Cuba: The Great Cuban Sandwich Debate


We didn’t exactly plan our Cuban experience but when the opportunity came to have a good Cuban meal there was no turning back.

In the time that Matt and I have lived in DC we have eaten at close to every Cuban restaurant in the DMV (that’s DC, Maryland, Virginia). And after every meal we both agree that ‘it was good but it wasn’t great.’ The culprit: unauthentic Cuban bread. That sounds snobby I know, but my fellow south Floridians will nod their head in understanding. You can’t just run to Publix up here and grab a loaf of delicious and fresh Cuban bread. When we started this challenge we knew we weren’t going to have access to an exceptional Cuban meal up here so we didn’t even bother planning to scratch the small island nation any time soon.

Then we we flew to Fort Lauderdale for one of my oldest friend’s wedding. A few blocks from where we were staying was a small hole in the wall Cuban cafe that I had been to a few times before moving to DC. As a last minute decision we decided to have lunch there before heading to the airport for our flight home.

Being from Fort Lauderdale and Miami, respectively, Matt and I know a good Cuban sandwich. And like many of our friends and family in south Florida, we crave a good Cuban sandwich. So we decided to break our rule for this challenge.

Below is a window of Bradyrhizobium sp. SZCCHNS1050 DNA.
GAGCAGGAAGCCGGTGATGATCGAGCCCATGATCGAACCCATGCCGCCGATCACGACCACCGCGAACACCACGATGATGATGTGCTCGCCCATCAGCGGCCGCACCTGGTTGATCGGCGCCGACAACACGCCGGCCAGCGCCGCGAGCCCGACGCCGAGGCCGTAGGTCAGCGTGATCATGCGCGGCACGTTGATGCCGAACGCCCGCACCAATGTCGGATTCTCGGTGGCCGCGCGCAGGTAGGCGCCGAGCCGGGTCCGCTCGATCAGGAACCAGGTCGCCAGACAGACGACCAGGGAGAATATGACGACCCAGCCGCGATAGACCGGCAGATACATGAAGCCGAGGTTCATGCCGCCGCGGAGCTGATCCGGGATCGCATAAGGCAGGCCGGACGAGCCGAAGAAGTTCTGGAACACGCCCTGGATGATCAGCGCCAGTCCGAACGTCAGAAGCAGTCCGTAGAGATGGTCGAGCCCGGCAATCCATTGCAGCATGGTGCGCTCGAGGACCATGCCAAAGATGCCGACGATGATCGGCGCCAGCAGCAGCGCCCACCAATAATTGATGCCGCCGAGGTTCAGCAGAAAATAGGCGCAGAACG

A Cuban sandwich is a bit of a misnomer. Cuban sandwiches as we know them – roast pork, sliced ham, Swiss cheese, yellow mustard, and dill pickles heaped on Cuban bread – are actually a dish made popular by Cuban immigrants in Miami.

If you were to ask anyone that grew up or lived in the Tampa Florida about the origins of a Cuban sandwich they would say Cuban immigrants in Tampa popularized the dish (not Miami) and thus own the claim to fame.

Truth is (I did some digging) a Tampa Cuban sandwich is slightly different from a Miami Cuban. In Tampa they favor bread and butter pickles over dill and Dijon mustard over yellow; sometimes they’ll even add salami (gasp!).

For more reading on the debate check out this story:

We were just looking for a taste of home so it was dill pickles and yellow mustard and definitely no salami anywhere near our Cubans.

Our little hole-in-the-wall was no disappointment. The sandwiches were delicious and so were the moros (beans and rice) and yuca.

Now we just need to plan another trip to get our next fix, or open up a sandwich shop in DC.



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